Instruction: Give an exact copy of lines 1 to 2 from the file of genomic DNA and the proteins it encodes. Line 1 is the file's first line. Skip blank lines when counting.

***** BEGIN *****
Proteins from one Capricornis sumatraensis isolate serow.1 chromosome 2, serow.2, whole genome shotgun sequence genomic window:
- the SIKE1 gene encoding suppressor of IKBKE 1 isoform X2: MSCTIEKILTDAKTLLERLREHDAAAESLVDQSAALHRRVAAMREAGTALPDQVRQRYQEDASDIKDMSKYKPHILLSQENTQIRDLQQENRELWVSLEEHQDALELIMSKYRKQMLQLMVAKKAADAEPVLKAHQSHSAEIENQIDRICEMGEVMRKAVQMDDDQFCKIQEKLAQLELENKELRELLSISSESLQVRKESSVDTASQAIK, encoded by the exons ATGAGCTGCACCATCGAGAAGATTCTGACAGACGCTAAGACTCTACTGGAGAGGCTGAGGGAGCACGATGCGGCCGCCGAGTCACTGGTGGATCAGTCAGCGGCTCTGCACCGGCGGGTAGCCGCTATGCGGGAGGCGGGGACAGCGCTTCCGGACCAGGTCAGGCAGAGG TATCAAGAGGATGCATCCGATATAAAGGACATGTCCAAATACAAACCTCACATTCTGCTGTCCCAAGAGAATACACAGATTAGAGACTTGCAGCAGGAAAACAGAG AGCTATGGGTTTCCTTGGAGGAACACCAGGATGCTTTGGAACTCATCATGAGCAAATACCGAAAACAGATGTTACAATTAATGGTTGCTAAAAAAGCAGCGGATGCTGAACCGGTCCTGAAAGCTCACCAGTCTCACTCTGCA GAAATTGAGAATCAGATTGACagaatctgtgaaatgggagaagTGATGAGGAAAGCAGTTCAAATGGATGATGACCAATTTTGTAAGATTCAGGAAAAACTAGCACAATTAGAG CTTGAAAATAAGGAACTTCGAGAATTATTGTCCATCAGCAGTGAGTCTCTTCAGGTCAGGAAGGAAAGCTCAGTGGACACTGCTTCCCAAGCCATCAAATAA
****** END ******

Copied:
Proteins from one Capricornis sumatraensis isolate serow.1 chromosome 2, serow.2, whole genome shotgun sequence genomic window:
- the SIKE1 gene encoding suppressor of IKBKE 1 isoform X2: MSCTIEKILTDAKTLLERLREHDAAAESLVDQSAALHRRVAAMREAGTALPDQVRQRYQEDASDIKDMSKYKPHILLSQENTQIRDLQQENRELWVSLEEHQDALELIMSKYRKQMLQLMVAKKAADAEPVLKAHQSHSAEIENQIDRICEMGEVMRKAVQMDDDQFCKIQEKLAQLELENKELRELLSISSESLQVRKESSVDTASQAIK, encoded by the exons ATGAGCTGCACCATCGAGAAGATTCTGACAGACGCTAAGACTCTACTGGAGAGGCTGAGGGAGCACGATGCGGCCGCCGAGTCACTGGTGGATCAGTCAGCGGCTCTGCACCGGCGGGTAGCCGCTATGCGGGAGGCGGGGACAGCGCTTCCGGACCAGGTCAGGCAGAGG TATCAAGAGGATGCATCCGATATAAAGGACATGTCCAAATACAAACCTCACATTCTGCTGTCCCAAGAGAATACACAGATTAGAGACTTGCAGCAGGAAAACAGAG AGCTATGGGTTTCCTTGGAGGAACACCAGGATGCTTTGGAACTCATCATGAGCAAATACCGAAAACAGATGTTACAATTAATGGTTGCTAAAAAAGCAGCGGATGCTGAACCGGTCCTGAAAGCTCACCAGTCTCACTCTGCA GAAATTGAGAATCAGATTGACagaatctgtgaaatgggagaagTGATGAGGAAAGCAGTTCAAATGGATGATGACCAATTTTGTAAGATTCAGGAAAAACTAGCACAATTAGAG CTTGAAAATAAGGAACTTCGAGAATTATTGTCCATCAGCAGTGAGTCTCTTCAGGTCAGGAAGGAAAGCTCAGTGGACACTGCTTCCCAAGCCATCAAATAA